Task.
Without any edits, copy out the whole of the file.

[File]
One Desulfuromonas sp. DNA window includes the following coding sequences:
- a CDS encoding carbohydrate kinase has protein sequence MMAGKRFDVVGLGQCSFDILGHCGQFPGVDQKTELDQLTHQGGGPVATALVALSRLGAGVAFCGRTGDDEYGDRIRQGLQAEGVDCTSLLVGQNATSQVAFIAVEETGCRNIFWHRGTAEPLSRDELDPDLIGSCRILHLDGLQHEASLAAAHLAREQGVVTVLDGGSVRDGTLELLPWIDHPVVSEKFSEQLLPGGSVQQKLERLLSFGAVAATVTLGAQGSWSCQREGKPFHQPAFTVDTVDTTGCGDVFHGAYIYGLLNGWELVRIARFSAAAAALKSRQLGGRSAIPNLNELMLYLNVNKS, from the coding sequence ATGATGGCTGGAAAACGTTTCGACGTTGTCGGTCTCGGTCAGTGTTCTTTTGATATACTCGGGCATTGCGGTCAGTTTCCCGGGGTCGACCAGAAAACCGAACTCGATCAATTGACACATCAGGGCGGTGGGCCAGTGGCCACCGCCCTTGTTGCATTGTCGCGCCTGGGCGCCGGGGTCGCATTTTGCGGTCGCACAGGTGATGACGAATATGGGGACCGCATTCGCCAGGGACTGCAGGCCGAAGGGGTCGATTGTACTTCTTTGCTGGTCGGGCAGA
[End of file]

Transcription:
One Desulfuromonas sp. DNA window includes the following coding sequences:
- a CDS encoding carbohydrate kinase has protein sequence MMAGKRFDVVGLGQCSFDILGHCGQFPGVDQKTELDQLTHQGGGPVATALVALSRLGAGVAFCGRTGDDEYGDRIRQGLQAEGVDCTSLLVGQNATSQVAFIAVEETGCRNIFWHRGTAEPLSRDELDPDLIGSCRILHLDGLQHEASLAAAHLAREQGVVTVLDGGSVRDGTLELLPWIDHPVVSEKFSEQLLPGGSVQQKLERLLSFGAVAATVTLGAQGSWSCQREGKPFHQPAFTVDTVDTTGCGDVFHGAYIYGLLNGWELVRIARFSAAAAALKSRQLGGRSAIPNLNELMLYLNVNKS, from the coding sequence ATGATGGCTGGAAAACGTTTCGACGTTGTCGGTCTCGGTCAGTGTTCTTTTGATATACTCGGGCATTGCGGTCAGTTTCCCGGGGTCGACCAGAAAACCGAACTCGATCAATTGACACATCAGGGCGGTGGGCCAGTGGCCACCGCCCTTGTTGCATTGTCGCGCCTGGGCGCCGGGGTCGCATTTTGCGGTCGCACAGGTGATGACGAATATGGGGACCGCATTCGCCAGGGACTGCAGGCCGAAGGGGTCGATTGTACTTCTTTGCTGGTCGGGCAGA